Thanksgiving! An American tradition brought to Russia.
thanksgiving was quite the process this year. we decided to throw jessica a thanksgiving dinner birthday party because she really just loves america and misses her family and her birthday was the next week, so hey, why the heck not?? she was told to go to the school at 8 for a "meeting" and that she couldn't come to our apartment (where everything was being prepared) because bekka was having her russian friends over. BUT when i left the school with her she started to head back to our apartment with me, which.... was just not ok. so i quickly asked her if she would go to okay (grocery store) with me. somehow, i managed to waste an hour and a half in there. still not really sure how i did that, then we went back to the apartment with everyone else gone. some suspicious activity might have happened after that, but we got her to the school with no problem and she was super surprised when everyone jumped up and yelled happy birthday :)
after the party i went home and started making pumpkin squares, one of my favorite desserts as a kid, while i waited to talk to my family. they're pretty much the same as pumpkin rolls, just not rolled up (the squares, not my family. just to clarify.) and they're freaking delicious. then midnight came, and so did my skype date with my family. it ended up being about a 5 1/2 hour date while i watched my family go through a thanksgiving dinner and dessert with out me, but it was worth it to at least sort of feel like i was there with them. thank goodness for skype! i was up till about 6 am but the date was only 5 1/2 hours because they tried to make me go to bed at around 2:30 am, but i called back not long after and rejected that.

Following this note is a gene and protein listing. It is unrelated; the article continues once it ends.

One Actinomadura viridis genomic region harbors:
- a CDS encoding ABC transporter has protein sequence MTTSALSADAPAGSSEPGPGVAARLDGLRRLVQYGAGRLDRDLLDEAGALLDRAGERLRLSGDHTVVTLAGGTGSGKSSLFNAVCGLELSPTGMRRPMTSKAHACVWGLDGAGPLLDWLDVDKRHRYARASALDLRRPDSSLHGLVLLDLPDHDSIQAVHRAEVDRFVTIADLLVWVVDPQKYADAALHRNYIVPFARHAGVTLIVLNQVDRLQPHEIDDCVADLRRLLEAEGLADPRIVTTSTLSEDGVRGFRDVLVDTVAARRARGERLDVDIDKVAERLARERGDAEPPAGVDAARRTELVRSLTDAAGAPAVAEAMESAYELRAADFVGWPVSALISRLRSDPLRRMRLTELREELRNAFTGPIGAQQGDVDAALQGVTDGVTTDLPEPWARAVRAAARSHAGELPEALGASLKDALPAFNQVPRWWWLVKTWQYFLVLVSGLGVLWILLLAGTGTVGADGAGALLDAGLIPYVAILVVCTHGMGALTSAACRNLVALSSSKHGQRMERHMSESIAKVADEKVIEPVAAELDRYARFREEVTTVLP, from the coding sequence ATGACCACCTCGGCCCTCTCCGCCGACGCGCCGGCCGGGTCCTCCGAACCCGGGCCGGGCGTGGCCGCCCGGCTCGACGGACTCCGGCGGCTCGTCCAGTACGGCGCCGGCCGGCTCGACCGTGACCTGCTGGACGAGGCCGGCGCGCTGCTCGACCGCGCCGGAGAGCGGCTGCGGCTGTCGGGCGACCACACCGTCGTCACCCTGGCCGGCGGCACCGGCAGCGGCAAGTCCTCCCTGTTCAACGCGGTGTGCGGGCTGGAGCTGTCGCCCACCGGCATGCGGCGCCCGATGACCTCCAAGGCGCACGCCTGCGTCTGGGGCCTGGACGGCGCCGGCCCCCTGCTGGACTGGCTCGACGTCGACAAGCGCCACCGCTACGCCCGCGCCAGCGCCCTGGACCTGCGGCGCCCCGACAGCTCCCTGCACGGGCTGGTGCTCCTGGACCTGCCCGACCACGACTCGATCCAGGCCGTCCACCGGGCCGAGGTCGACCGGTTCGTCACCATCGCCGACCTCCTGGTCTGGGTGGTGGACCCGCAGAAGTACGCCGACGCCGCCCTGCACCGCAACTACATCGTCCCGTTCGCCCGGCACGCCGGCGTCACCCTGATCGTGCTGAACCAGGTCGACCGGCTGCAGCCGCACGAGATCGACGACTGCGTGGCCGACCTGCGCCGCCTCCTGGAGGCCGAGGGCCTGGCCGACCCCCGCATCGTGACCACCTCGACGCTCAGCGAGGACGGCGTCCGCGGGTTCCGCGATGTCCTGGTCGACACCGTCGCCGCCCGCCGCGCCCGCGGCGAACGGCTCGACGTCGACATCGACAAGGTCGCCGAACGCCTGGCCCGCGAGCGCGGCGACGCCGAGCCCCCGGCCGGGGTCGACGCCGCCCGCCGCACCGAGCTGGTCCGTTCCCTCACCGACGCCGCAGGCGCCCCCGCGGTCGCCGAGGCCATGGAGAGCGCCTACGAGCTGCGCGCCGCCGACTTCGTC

the next day we did our teaching and then headed to sister and elder hazelwood's (a senior missionary couple) apartment for a thanksgiving lunch. we had wonderful turkey with gravy, homemade stuffing, vegetables, rolls, and my pumpkin squares with ice cream. overall, it was more than amazing. i absolutely love the hazelwoods, and elder hazelwood is just like my papa which makes me love him even more. i couldn't stay there long cuz i had another shift of teaching, but it was a fantastic substitute for dinner with my family. i don't think i could have asked for anything better.
everyday i'm shufflin'
thursday night = game night in st. petersburg. one of our game nights we decided to learn the party rock anthem dance, which we will be performing at leslie's wedding. here's what the dance is supposed to look like. here's where we learned the dance. and here is what we ended up with:
video
creepy stuffed dead things. did i mention a mammoth?
st. petersburg has the world's most intact wooly mammoth, complete with fur and everything, which was found in siberia. i went to see it. 
it's a platypus!!! 
and my darling hedwig sitting on my shoulder :) or my shoulder blade.... 
 try to tell me that this fish isn't completely creepy and unnatural. just try!
 the mammoth in all it's glory!
 i walked home that night in sleet and snow. i was completely covered and soaked by the time i got home from my 15 minute walk from the metro. unfortunately, you can't really tell in the picture.
and when i got home, my lovely, not-roommates had pumpkin french toast waiting for me :) i love them.
leningrad blockade memorial
for 900 days during World War 2, st. petersburg, then leningrad, was almost completely surrounded by a blockade and cut off from the outside world- only with the exception of lake ladoga, known as the road of life. people were given only 125 g of bread to live on each day for rations. when the enemy bombed their food supplies, people made bread mostly made from the dirt in the area of the old building, because it was just a little bit sweeter because of the sugar that used to be there. when sveta was telling us about this, she was emotional and quiet for the entire day and began to cry when she talked about the hardships her people and city faced. never have i see a russian show such emotion, yet i don't know how anyones heart couldn't break at seeing the trials these people suffered through, and some of them were strong enough to endure, and the mass grave of 400,000 people- less than half of who were killed during the 2 1/2 year period.
the start of the war....
the end of the blockade
 is this not completely adorable?